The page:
Yugoslav Diplomats Keep Working
WASHINGTON (AP) _ Far from the NATO bombs rocking their country, Yugoslavia’s diplomats in Washington are trying to maintain a business-as-usual atmosphere despite strong concerns about their relatives and friends back home.
``We are functioning normally, fulfilling our diplomatic duties as best we can,″ Nebojsa Vujovic, the embassy’s top official, said Thursday.
The mission has remained open even though the United States closed its embassy in Belgrade over the weekend and evacuated remaining diplomats prior to NATO airstrikes that began Wednesday night.
NATO says the attacks are designed to force Yugoslav President Slobodan Milosevic to accept a peace plan for the country’s southern province of Kosovo, where government forces are fighting ethnic Albanian rebels seeking autonomy.
The embassy is working frantically to publicize its government’s view that the NATO attack is a blatant case of unprovoked aggression on a sovereign country. On Wednesday, Vujovic gave 11 interviews to U.S. media organizations.
``The military aggression against Yugoslavia is a crime against a sovereign and independent nation,″ Vujovic told The Associated Press in an interview at the embassy, situated on a quiet, leafy street off Massachusetts Avenue.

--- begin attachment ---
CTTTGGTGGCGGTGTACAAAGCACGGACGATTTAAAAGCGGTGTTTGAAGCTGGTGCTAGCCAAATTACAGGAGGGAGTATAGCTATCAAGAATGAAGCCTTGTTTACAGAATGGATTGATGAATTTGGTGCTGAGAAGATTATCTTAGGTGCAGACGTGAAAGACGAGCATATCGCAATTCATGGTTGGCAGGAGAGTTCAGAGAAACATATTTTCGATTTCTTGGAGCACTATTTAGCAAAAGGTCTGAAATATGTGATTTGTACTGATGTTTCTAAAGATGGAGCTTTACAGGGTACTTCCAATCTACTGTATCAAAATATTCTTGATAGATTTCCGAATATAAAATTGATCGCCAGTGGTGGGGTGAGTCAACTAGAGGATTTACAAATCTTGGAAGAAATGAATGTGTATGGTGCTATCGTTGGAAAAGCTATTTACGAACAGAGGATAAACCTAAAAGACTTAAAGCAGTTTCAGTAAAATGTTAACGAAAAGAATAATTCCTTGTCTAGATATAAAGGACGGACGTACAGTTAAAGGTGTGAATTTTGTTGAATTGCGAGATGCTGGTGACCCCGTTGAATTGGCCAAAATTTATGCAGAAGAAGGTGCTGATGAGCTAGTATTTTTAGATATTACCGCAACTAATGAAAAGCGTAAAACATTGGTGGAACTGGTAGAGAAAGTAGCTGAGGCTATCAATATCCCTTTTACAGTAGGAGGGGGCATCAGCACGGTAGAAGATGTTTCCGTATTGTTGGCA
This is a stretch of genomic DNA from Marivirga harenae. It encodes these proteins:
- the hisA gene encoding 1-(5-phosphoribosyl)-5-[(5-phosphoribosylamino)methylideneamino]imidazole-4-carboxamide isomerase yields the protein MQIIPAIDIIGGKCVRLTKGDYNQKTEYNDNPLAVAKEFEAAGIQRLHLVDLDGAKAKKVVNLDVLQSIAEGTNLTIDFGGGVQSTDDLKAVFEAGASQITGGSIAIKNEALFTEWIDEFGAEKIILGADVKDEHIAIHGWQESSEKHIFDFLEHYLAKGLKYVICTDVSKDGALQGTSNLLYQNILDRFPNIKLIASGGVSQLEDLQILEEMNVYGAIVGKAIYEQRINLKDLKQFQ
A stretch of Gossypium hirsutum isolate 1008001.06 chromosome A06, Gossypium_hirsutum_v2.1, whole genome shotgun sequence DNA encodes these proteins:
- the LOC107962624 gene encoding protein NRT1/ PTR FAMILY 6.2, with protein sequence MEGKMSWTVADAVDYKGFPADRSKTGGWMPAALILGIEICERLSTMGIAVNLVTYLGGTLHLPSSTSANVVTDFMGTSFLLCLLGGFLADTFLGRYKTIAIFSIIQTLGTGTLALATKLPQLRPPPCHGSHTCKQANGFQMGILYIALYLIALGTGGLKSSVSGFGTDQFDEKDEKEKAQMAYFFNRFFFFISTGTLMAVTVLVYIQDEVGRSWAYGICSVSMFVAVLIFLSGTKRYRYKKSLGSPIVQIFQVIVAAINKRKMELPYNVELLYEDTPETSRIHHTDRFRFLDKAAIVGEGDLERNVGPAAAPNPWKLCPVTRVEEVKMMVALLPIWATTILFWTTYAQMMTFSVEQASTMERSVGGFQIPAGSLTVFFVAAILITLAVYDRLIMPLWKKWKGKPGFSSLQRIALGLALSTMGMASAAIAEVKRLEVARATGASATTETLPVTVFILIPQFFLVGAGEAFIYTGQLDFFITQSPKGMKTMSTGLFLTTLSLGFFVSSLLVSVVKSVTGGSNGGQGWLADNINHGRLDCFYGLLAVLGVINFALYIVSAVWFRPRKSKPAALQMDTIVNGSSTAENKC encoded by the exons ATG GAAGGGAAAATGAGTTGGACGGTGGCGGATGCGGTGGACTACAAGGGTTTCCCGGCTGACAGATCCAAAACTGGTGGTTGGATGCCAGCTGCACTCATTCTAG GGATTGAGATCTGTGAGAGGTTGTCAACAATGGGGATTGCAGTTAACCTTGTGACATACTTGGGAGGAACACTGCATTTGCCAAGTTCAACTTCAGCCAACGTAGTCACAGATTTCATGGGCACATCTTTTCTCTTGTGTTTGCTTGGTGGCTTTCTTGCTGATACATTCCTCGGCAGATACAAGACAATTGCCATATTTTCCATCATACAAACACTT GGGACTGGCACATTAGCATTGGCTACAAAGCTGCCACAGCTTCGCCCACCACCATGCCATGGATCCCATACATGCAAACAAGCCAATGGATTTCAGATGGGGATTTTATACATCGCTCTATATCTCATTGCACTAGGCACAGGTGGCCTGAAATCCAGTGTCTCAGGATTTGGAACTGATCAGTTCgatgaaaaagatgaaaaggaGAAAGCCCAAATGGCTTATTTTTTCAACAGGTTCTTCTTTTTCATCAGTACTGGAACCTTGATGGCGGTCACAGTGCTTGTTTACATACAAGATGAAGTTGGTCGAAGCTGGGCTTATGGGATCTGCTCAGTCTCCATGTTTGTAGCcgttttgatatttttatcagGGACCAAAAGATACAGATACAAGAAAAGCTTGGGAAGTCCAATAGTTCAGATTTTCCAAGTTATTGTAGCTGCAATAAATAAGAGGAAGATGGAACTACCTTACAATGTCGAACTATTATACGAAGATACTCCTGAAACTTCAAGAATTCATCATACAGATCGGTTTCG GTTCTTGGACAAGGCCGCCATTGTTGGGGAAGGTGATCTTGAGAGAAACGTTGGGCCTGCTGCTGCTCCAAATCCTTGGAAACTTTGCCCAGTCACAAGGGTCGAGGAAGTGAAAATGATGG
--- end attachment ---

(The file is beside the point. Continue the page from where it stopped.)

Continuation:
``It is also a flagrant violation of the whole system of international law,″ he said. ``Yugoslavia is interested more than anybody else in a political solution to the (Kosovo) problem ... there are no smart bombs, there are only smart political solutions.″
Vujovic, a Serb whose family hails from Kosovo, conceded that the embassy’s dozen staff members were deeply concerned about the fate of relatives and friends in Yugoslavia.
``Of course, each and every person in the embassy is worried about their families back home,″ he said. But international telephone links with Yugoslavia had deteriorated in the past two days, making it occasionally difficult to get through.
On Wednesday, the embassy’s phones were jammed with calls of support from members of the Yugoslav community in the United States and from Americans expressing opposition to the attacks.
Vujovic described diplomatic contacts with the State Department as ``normal.″ Even the embassy’s defense attache was maintaining normal contacts with the Pentagon office responsible for foreign military representatives.
No formal diplomatic protest has been lodged with the Clinton administration, Vujovic said. But Yugoslavia already has demanded that the U.N. Security Council and the Organization for Security and Cooperation in Europe _ the body responsible for security on the continent _ condemn the NATO action.